Saddle Up by CJ Bishop


“The Pool”

To Heff’s surprise, he awoke from the most restful sleep he’d had since receiving news of his sister’s death. Having fallen asleep in a heightened state of panic, he was sure he’d awaken filled with tension and thoroughly exhausted as he had many times before. But this morning, he felt genuinely rested.

Heff left the bed and stepped over to the window, shocked to find mere inches of snow outside, he’d anticipated much more after last night. Apparently, the storm had consisted of mainly wind, thunder, and lightning.

Turning from the window, Heff spotted his suitcase on the floor just inside the bedroom door. He hadn’t brought it in from the Jeep yesterday, his mind elsewhere. By the time he’d scurried to his room last night, he wasn’t thinking about a change of clothes.

But there it was.

Garland brought it in?

Who else?

Heff sat down on the bed, drawing the blankets over his legs, and thought about the scene in the barn. He’d never seen Garland cry before. At the funeral, he stood still as a statue, eyes shielded by dark sunglasses, and let Heff give the eulogy. Heff barely made it through without crumbling, but somehow, he’d managed. Maybe it was the shock numbing the senses that allowed him to speak of his sister and brother-in-law without a torrent of tears. Had the funeral been today… he would’ve cried the whole way through.

Though Garland knew Mandy and Frank’s friends far better than Heff, it was Heff who greeted and thanked them for being there. Garland hardly moved at all, and merely nodded when folks offered their condolences. Heff understood. For some, just trying to speak in a moment of grief would cause a domino effect that ultimately brought them crashing down. He thought Garland was using every ounce of strength just to stay on his feet.

Heff’s eyes stung as he again thought of Garland in the barn, hugging the hound dog, and finally letting it all go. There was a time, long ago, when Garland might have turned to Heff for comfort in a situation like this. But those days were gone forever. Garland would never expose his pain to Heff. He would never smile at Heff again… or be his friend. And that fact made all the good memories he had of him and Garland more priceless… and more painful. Still, he clung to them. No matter how badly Garland treated him now, Heff would always remember the man he used to be… the friend he used to be.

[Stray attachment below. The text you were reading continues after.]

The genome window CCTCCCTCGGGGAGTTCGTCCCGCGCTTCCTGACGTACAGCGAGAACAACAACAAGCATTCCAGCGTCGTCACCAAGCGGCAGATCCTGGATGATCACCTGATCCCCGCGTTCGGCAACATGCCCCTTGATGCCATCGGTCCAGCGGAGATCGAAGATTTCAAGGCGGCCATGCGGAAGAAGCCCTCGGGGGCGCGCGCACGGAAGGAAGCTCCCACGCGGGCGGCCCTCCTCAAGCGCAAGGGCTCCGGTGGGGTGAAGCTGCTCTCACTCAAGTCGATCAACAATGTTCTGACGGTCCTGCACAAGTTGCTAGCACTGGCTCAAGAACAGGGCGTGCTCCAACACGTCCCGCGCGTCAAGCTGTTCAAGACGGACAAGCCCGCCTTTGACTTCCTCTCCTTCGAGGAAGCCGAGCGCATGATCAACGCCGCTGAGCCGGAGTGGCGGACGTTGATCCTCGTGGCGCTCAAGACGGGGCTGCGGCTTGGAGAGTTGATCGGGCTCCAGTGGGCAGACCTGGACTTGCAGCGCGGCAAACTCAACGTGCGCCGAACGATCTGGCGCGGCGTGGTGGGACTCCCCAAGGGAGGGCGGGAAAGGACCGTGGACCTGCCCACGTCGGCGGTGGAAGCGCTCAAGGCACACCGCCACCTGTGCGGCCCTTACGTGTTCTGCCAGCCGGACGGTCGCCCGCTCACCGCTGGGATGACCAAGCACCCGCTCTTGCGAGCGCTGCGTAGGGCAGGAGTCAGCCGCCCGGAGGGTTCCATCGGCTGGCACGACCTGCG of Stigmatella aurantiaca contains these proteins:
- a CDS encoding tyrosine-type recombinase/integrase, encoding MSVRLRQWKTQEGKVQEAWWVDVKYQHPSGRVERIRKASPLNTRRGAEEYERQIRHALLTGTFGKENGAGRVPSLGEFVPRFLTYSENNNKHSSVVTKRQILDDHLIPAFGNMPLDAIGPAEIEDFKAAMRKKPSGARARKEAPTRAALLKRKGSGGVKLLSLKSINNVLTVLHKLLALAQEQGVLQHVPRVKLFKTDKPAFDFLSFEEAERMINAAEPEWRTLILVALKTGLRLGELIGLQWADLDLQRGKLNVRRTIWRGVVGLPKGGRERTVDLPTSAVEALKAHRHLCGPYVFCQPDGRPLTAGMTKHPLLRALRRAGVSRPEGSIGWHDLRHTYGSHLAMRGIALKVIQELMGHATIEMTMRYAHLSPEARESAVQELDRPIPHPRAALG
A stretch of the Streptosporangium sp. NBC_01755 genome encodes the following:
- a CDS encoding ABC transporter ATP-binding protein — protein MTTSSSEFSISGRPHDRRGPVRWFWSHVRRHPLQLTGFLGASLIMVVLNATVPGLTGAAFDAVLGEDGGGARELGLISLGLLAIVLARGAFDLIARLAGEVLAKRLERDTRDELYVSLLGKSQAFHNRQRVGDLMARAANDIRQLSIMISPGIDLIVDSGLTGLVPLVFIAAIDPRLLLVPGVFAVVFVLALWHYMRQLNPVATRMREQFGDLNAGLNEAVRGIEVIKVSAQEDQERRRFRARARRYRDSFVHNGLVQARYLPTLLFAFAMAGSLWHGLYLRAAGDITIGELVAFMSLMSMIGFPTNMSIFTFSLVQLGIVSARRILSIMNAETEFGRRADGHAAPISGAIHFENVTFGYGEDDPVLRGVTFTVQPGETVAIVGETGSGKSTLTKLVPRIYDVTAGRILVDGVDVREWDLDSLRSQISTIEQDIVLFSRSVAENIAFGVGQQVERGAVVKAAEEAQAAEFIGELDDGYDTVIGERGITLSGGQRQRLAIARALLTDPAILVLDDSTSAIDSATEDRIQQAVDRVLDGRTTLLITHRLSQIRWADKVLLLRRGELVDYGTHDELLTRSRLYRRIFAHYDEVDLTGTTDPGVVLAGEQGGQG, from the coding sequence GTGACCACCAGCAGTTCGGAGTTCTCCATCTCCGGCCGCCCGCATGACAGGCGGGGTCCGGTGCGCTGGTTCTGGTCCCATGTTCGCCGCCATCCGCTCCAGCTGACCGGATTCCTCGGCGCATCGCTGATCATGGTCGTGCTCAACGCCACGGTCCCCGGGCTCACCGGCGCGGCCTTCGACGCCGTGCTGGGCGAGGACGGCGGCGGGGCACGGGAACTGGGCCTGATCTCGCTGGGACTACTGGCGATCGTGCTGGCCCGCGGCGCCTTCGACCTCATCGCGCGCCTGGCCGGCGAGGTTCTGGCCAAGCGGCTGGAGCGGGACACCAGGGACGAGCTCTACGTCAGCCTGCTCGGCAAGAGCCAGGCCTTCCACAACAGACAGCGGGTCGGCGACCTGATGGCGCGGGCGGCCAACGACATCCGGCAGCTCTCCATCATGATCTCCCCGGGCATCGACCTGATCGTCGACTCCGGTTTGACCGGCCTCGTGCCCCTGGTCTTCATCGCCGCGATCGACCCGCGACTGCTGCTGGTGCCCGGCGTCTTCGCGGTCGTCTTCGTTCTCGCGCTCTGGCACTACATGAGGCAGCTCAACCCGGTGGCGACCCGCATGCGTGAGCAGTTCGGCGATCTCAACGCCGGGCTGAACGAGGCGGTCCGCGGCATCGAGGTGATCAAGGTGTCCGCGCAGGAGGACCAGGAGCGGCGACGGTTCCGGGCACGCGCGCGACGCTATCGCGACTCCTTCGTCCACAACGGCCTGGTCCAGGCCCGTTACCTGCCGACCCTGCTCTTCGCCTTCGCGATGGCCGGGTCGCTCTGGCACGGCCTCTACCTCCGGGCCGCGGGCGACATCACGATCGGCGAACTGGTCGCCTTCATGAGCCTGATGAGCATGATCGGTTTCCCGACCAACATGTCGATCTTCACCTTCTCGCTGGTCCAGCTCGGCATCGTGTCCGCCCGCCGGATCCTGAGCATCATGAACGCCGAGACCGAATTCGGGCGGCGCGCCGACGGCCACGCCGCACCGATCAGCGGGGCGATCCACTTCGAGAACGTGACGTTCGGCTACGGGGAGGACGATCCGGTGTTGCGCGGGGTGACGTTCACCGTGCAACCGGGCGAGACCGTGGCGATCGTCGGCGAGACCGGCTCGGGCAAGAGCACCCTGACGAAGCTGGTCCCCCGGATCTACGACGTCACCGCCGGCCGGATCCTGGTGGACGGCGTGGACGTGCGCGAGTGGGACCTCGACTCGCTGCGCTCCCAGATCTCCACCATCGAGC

“So, you’re turning the big one-six this weekend, huh?” Garland spoke over his shoulder to Heff, who rode double with him on the quarter horse gelding.

“Uh-huh.” Heff gripped the man’s belt, fingers tucked around the leather strap. He wanted to wrap his arms around Garland and bury his face in his hair, inhale his cologne, but he was afraid Garland would object. He teased Heff constantly and playfully hugged him a lot, but it wasn’t real—he didn’t actually “like” Heff… the way Heff liked him. Heff didn’t think Garland was even gay, though he never saw him go on dates with girls.

“Sweet sixteen.” Garland grinned. “How… sweet.”

“Stop it.” Heff smiled, his face warming. “Sweet sixteen is a girl thing. For a boy, it’s just another year older. It isn’t anything special.”

“What?” Garland squawked. “Like hell, it isn’t special for a boy. Sixteen is the home stretch to becoming a full-fledged man. Two more years, baby, and you’ll be all grown up.”

Heff shivered pleasantly; Garland acknowledged that too? It meant he was paying attention… right? The thought warmed Heff inside. Was he as eager as Heff for Heff’s eighteenth birthday?

Stop doing this to yourself—he was just pointing out the obvious. He isn’t waiting for the chance to jump your bones.

Heff kind of wished he was. His dreams of Garland lately were getting hotter—and Garland wasn’t helping. Every time he whipped off his shirt while doing chores around the ranch… Heff had to find ways to hide his reaction. More and more every day he thought about Garland being his first… his only. He didn’t want to be with anyone else, ever.

“You’re awful quiet back there,” Garland observed. “A penny for your thoughts.”

No way Heff would admit his thoughts—not even for millions of pennies.

“Thinking about what you want for your birthday?”

Heff smiled. “I don’t know. I guess.”

“What do you want more than anything else?”

You, Heff thought. “I don’t know.”

“Sure, you do. Tell me and maybe I’ll get it for you.”

You’re the only one who can.

“I… I don’t know,” Heff said. “I’ll like anything I get.”